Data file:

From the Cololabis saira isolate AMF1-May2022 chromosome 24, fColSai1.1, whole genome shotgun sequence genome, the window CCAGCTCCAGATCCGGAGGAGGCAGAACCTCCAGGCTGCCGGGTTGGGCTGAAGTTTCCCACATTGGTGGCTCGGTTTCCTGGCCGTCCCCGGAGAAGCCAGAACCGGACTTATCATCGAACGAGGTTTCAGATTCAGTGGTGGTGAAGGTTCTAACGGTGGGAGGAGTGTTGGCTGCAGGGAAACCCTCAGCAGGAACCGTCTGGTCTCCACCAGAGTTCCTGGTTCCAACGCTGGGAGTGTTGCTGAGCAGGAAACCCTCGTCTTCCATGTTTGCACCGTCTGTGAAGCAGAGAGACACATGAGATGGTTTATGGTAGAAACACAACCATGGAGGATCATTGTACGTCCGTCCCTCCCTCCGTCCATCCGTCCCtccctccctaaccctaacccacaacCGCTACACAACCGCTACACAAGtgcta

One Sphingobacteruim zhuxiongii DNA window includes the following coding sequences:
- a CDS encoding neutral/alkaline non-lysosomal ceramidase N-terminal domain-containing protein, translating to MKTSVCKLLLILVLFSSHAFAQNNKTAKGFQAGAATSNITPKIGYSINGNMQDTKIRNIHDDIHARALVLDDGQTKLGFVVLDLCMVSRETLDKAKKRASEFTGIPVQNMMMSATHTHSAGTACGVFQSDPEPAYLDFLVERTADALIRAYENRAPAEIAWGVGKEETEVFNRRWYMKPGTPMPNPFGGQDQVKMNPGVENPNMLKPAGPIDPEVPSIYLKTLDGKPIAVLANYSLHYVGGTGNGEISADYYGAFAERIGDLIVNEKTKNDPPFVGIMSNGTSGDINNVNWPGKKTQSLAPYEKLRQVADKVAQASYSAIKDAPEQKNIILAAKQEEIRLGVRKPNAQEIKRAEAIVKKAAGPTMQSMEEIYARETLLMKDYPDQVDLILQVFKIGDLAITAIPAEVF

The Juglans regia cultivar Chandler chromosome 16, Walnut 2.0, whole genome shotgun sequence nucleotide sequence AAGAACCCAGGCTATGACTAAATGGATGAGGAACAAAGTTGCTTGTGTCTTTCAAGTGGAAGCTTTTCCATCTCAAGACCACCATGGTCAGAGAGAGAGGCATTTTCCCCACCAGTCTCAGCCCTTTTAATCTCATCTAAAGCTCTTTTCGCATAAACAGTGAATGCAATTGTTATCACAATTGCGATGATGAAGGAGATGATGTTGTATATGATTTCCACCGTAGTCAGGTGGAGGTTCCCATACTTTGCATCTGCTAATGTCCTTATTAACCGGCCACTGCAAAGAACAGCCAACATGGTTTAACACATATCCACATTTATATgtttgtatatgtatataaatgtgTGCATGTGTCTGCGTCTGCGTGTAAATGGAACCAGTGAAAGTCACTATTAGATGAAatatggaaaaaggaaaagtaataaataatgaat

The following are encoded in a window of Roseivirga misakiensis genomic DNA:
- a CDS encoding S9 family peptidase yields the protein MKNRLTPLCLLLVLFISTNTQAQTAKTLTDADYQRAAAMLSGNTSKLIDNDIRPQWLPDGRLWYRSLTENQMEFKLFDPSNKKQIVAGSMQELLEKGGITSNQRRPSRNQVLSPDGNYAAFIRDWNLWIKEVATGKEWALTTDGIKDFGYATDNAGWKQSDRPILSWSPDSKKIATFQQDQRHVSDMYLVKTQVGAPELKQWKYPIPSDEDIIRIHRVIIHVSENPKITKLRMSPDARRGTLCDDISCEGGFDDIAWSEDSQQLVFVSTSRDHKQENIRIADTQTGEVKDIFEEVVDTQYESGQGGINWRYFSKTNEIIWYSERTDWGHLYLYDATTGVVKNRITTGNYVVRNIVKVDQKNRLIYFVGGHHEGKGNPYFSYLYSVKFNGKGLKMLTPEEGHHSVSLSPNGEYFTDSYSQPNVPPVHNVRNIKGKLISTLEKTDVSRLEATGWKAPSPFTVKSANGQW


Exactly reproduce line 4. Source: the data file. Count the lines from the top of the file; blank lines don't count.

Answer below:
The Juglans regia cultivar Chandler chromosome 16, Walnut 2.0, whole genome shotgun sequence nucleotide sequence AAGAACCCAGGCTATGACTAAATGGATGAGGAACAAAGTTGCTTGTGTCTTTCAAGTGGAAGCTTTTCCATCTCAAGACCACCATGGTCAGAGAGAGAGGCATTTTCCCCACCAGTCTCAGCCCTTTTAATCTCATCTAAAGCTCTTTTCGCATAAACAGTGAATGCAATTGTTATCACAATTGCGATGATGAAGGAGATGATGTTGTATATGATTTCCACCGTAGTCAGGTGGAGGTTCCCATACTTTGCATCTGCTAATGTCCTTATTAACCGGCCACTGCAAAGAACAGCCAACATGGTTTAACACATATCCACATTTATATgtttgtatatgtatataaatgtgTGCATGTGTCTGCGTCTGCGTGTAAATGGAACCAGTGAAAGTCACTATTAGATGAAatatggaaaaaggaaaagtaataaataatgaat